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Saturday, 17 February 2007


Of course I am nostalgic like most bloggers. Sometimes it’s just a long memory that brings you down here.. or takes me up there. My earliest memory is around my ancestral home in Kerala – God’s own country [ruled by devils – don’t ask me why I hate communists ;)].

Today the house is very different from then - but my memories run clear through those old corridors – I can almost recreate an auto cad version of the entire house’s old plan in my memory. The most wonderful thing about the house’s old plan was that it had random rooms interconnected to every other room - a common hall [actually two], a pooja room that had so many things [ideal place to play hide n seek], a long kitchen which had firewood storage and a large pantry where raw bananas hung until ripe.

I have played my hearts full in this home as a child. Outside the kitchen there was a corridor that had wooden pillars. I remember swinging and jumping from one pillar to the other absolutely like a monkey. Outside this corridor was the well –so deep that even kuttampilla, our estate watchman could not get down there if something fell in. Between the well and the kitchen there ran metal wire lines that held smelly rubber sheets to dry. There were plenty of storage space for grains and other produces like coconut, ginger, yams, plantain etc. There was also a cow-shed that had no cows since milma came to town. it used to store fertilizers and other oddly smelling things. Adjacent to the shed was the smoke room for the rubber sheets to tan until black! The next two rooms were a bath and a toilet for outsiders and helpers.

And if you ran down the slop between the kitchen and the well you would reach the backyard – grandmom’s lush kitchen garden. Beyond the garden was the cliff edge of the whole plot that over looked a petrol pump down below on the national highway – beyond that you could spot plenty of hills, lush green trees, winding roads up hill and panoramic view of the town dotted with the electricity tower lines that were used by the cawing black ravens to pause and jump off to the sky in groups.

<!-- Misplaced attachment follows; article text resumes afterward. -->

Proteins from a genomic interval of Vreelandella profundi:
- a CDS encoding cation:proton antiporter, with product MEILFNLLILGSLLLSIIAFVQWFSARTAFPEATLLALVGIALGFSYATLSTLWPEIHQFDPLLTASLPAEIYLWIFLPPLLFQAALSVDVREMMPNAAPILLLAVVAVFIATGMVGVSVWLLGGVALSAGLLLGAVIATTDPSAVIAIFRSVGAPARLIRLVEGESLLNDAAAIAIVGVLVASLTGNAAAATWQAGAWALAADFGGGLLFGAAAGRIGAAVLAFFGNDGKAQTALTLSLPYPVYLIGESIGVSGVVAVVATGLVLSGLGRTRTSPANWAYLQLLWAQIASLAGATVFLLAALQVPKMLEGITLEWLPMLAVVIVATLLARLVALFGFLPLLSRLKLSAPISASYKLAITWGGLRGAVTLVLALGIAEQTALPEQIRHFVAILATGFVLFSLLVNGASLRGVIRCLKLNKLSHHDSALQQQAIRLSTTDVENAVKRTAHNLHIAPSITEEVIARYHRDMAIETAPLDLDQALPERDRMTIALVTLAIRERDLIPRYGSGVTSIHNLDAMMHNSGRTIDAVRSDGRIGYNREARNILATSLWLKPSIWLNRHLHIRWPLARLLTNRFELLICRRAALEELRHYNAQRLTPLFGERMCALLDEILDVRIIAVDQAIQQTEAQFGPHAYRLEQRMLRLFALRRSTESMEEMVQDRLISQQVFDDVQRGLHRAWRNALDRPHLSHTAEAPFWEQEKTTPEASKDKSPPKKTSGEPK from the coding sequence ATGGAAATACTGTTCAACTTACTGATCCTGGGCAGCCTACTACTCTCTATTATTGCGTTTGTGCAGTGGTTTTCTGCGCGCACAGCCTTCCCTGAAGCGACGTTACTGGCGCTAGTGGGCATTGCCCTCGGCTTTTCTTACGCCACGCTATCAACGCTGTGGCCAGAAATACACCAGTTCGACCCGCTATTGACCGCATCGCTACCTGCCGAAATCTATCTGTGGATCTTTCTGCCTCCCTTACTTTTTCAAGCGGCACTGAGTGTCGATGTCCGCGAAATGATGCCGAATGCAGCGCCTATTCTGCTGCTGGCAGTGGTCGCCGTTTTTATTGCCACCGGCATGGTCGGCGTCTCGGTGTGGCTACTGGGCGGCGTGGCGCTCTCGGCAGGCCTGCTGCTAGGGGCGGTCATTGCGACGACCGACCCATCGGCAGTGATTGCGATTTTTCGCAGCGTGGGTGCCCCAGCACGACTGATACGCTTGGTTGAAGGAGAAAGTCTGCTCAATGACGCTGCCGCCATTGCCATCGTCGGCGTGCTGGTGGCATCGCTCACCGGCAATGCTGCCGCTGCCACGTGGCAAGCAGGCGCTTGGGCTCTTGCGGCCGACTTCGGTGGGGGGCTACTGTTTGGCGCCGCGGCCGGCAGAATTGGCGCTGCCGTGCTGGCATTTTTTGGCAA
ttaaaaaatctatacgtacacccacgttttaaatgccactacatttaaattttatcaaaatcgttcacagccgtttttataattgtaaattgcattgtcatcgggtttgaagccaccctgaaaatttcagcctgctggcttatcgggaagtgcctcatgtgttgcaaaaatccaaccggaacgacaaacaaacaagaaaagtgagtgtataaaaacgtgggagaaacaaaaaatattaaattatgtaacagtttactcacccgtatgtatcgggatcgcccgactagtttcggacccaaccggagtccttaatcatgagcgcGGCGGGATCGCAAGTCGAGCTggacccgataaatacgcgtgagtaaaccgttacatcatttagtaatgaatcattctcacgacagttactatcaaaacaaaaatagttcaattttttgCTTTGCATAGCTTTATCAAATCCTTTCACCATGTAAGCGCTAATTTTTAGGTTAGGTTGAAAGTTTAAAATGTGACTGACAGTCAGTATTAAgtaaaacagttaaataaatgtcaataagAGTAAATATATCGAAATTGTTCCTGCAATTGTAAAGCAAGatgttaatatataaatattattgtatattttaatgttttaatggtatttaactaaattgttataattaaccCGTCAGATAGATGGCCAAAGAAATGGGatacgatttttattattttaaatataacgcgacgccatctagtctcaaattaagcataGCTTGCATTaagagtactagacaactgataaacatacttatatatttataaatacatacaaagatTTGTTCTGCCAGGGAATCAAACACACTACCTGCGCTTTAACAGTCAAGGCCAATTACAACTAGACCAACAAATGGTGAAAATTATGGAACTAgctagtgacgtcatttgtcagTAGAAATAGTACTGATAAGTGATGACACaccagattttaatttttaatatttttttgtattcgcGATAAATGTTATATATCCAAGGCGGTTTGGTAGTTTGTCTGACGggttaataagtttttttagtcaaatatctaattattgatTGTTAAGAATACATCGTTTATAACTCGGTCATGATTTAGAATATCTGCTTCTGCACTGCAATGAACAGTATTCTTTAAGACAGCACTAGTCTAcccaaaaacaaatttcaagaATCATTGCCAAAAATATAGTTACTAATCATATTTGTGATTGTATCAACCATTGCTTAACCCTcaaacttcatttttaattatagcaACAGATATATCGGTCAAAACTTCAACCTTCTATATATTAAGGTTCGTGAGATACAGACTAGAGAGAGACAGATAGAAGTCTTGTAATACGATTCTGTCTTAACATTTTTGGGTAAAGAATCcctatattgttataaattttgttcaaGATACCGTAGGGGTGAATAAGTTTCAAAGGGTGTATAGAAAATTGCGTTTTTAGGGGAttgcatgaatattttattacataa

Five kilometers from the house was our estate - rubber plantation by the lake side that was cashew grove before grand dad realised the potential of rubber. The most attractive thing about spending vacation with grandparents was this latch-on trip to the estate in pappa's 'ash' ambassador – one trip in the morning and one afternoon.

Our maman [maternal uncle] was our guide and best friend those days – our hero - who would take us all around the town in grandpa’s car. The estate’s huge gate had 'chandra' etched on it. It flung open to a never-never land with pin drop silence – a place wr the trees spoke in eerie silence and we could spot plenty of nameless birds. The drive from the gate to the car shed was over a kilo meter - it was a steep and winding slop down the hill – the car rolled down with the engine switched off. Sometimes the crickets' chorus would be deafeningly loud and kuttampilla would look up squinting his eyes to predict ‘it is about to rain’ or say 'today its going to be very hot - no clouds'.

I remember vividly catching small insects and wickedly float them on colocasia leaves – bidding them good bye  [utterly insane and dramatic] imitating how maman would ‘go my friend - find the new shore!

My little sister was on the heavier side those days and I was pencil thin – so petite that my granma used to rag me calling names - my dear stick insect u must eat more to be visible. She used to love calling me all sorts of names including a weird one - ‘my little pocket edition’. I was found dragging my sister everywhere I thought we had to play. We were the perfect laurel and hardy duo. As I was hyper active I cud not wait for anything for long - my sister had no choice but to move before I got into a rotten mood. I couldn’t stop running, climbing, hunting for more fun. I hope now she forgives me for all those days - of course she must have – those were our true days of bonding. She has grown up to a fine lady today and is a super active adult who keeps a close watch on my inch wise growth to the sides and drives me mad – to keep running to keep fit. Far away from my ancestral home that is nestled in nature’s bounty, I run in a well maintained park’s rubberised runner’s track. Jogging down the memory lane is a refreshing habit when the mundane bugs you. I feel lucky I can close my eyes and land myself in an auto-cad like vision of a place I love so much – thank you almonds for keeping my long memories fresh and sound!

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